Since 2013, airlines have been adding a greater mix of incremental domestic capacity into smaller cities where airlines cut back after the 2009 recession, enabling strong yield growth there on connecting service by network airlines. From 2009-14 total domestic capacity fell by 3.2%, but capacity in the top 30 metro areas in the U.S. fell by -1.7% vs -7.1% for all other U.S. airports. And while those airports outside the top 30 (~740 of them) account for just 27% of domestic capacity, we think network airlines earn a disproportionate amount of profits there due to limited competition. But that is shifting back to pre-2014 as airlines are once again aggressively adding in these small cities.
Search Coverage List, Models & Reports
Search Results1-10 out of 251
we roll forward our weekly capacity tracker to focus on post Labor Day schedules covering the four-month period from September to December. As of today, scheduled post Labor Day capacity from U.S. airlines shows system seat growth of +5.1% y/y, which is ahead of the 4.0% growth rate on schedule for the summer period (May-Aug). While unnerving, we expect airlines to trim that back by 1-2pp over the next few months. Note, PLD cuts typically happen at a quicker pace and scale in mid-July through August. Domestic seats are currently scheduled to grow +5.4% y/y, down from 5.9% reported last week, though this week now includes seats for SAVE and LUV, who both filed complete fall schedules. Int’l seats are set to grow +3.2% y/y.
Airlines haven’t done themselves favors with investors from capacity growth, and the negativity around the space will likely persist until they trim it back. Why does this have to be so hard? Sigh. Anyway, LUV filed its 2H18 capacity yesterday (5/31) but we won’t be able to see it until this weekend at the earliest. We expect LUV will file 2H18 ASM growth of ~5-6% y/y driven by three factors: (1) reinstatement of nonstop service temporarily culled during the 737CL fleet transition, (2) use of Hawaii-oriented planes in the L48 as Hawaii service is pushed into 2019 (our expectation), and (3) normal, planned growth. Option #3 is probably the best chance to be dialed back, which we guess is about 1-2pp of that ~5-6% growth (just a guess, hard to do that math). Worse, the actual growth for your model will be probably ~2pp above what shows up in Diio due to low completion factors last year. And, worse, LUV has been the least likely to scale back planned 2H growth among all U.S. airlines over the last two years. In fact, they’ve added. Oh, and they have significant hedge protection above Brent $80/bbl.
Scheduled capacity from U.S. airlines in the May-Aug four-month period shows system seat growth down 30bp w/w to 4.0% y/y, due to cuts by LUV who loaded its schedule up to October over the weekend. Domestic seat growth came down 20bp w/w to +4.6% y/y as cuts by LUV, DAL, and SAVE were slightly offset by increases from AAL. International seat capacity came down 60bp to +0.2% on trims in LatAm by LUV and ALK.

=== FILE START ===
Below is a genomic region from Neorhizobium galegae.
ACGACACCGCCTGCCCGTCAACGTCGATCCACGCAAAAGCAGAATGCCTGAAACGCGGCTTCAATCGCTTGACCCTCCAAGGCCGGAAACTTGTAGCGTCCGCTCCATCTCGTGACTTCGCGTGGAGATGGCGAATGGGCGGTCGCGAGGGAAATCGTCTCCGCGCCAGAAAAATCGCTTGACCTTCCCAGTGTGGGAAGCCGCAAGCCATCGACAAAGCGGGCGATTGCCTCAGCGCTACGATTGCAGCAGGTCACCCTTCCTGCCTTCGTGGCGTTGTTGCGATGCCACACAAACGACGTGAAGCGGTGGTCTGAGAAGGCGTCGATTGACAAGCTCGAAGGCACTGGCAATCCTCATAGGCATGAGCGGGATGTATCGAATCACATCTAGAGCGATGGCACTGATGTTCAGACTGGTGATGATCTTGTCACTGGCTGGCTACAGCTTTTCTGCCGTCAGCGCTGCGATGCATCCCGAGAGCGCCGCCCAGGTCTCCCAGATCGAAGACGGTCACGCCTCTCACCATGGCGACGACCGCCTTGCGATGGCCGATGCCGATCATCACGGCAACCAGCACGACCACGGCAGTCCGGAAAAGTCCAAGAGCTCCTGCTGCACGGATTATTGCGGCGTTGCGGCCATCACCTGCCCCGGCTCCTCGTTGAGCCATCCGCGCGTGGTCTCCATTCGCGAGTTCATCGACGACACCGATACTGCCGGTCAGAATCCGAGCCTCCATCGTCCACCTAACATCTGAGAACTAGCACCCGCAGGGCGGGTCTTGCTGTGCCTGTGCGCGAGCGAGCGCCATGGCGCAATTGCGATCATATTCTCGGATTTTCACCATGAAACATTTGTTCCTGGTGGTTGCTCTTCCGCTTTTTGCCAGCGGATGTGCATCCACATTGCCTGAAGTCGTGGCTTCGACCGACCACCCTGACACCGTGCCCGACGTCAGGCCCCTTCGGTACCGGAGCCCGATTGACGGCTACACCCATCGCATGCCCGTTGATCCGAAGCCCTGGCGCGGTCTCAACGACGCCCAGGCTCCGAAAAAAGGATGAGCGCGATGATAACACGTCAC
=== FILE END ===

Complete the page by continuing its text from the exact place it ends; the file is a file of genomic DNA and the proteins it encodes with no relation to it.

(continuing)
Since peaking on 01/29, the S&P 500 is down 8% and U.S. airlines are down 5%. Of course, airlines are down 12% since the 1/23 UAL analyst day, so some of the selling/capitulating happened before the broader market correction, but the industry has been generally hanging in there (notwithstanding today’s weakness). Since the S&P peaked airlines have had zero “hell days” as we define it, and actually one “heaven” day, implying much of the bad news is largely been priced in. Airlines could have quite easily been down much more in this recent market correction. Needless to say, some period of time is going to have to pass before investors start to get comfortable with the idea that UAL’s capacity growth will be absorbed, but it does feel like the industry is nearing a bottom on sentiment.
As fuel prices rise and pressure margins we expect airlines will respond with cuts to 2018 capacity guidance in an effort to drive pricing. It’s relatively easy for airlines to do this given most capacity growth in recent years is from increased asset utilization. But, of course, there are no free lunches, and while less capacity helps pricing it also creates a CASMx headwind.
Shares of UAL are trading basically in line (on a P/E basis) with DAL on consensus 2018 EPS, which we think is crazy. But a look at how the market has valued shares of UAL relative to DAL over the past 5-6 years provides insight as to how shares of UAL may trade over the next year or so. In a nutshell: the market currently probably thinks UAL’s margin gap is unfixable.
LUV is retiring its 737CL fleet as it transitions to the 737MAX. All Classics were out at the start of 4Q, and though LUV said it’s going to ramp utilization of its NG fleet as a bridge, it’s still artificially and temporarily depressing LUV’s capacity growth in 4Q. 737CLs accounted for 8% of LUV seats flown in 3Q17 and will account for 0% in 4Q. We believe DAL and AAL are the most obvious beneficiaries from this temporary transition, which perhaps partially explains the better than expected RASM guides for 4Q by those two.
We believe it’s time to reward DAL with a P/E multiple above UAL and AAL, which we’ve been reluctant to embrace. But as DAL continues to put up stable margins while competitors struggle we think the market will evolve. We examine angles around a DAL re-rate through four key arguments along with a counterargument against it. It’s time, people.
System capacity for the Jan-Apr four-month period is up +4.8% y/y, up 10bp w/w. Domestic seat capacity moved up 10bp w/w to +5.4% y/y. International seat capacity was unchanged at +0.5% y/y. The slight revision higher in overall seat growth was mainly due to AAL and DAL adding in the domestic market but none of the capacity looks ‘confrontational,’ we’d say.
- 1 of 26
- next →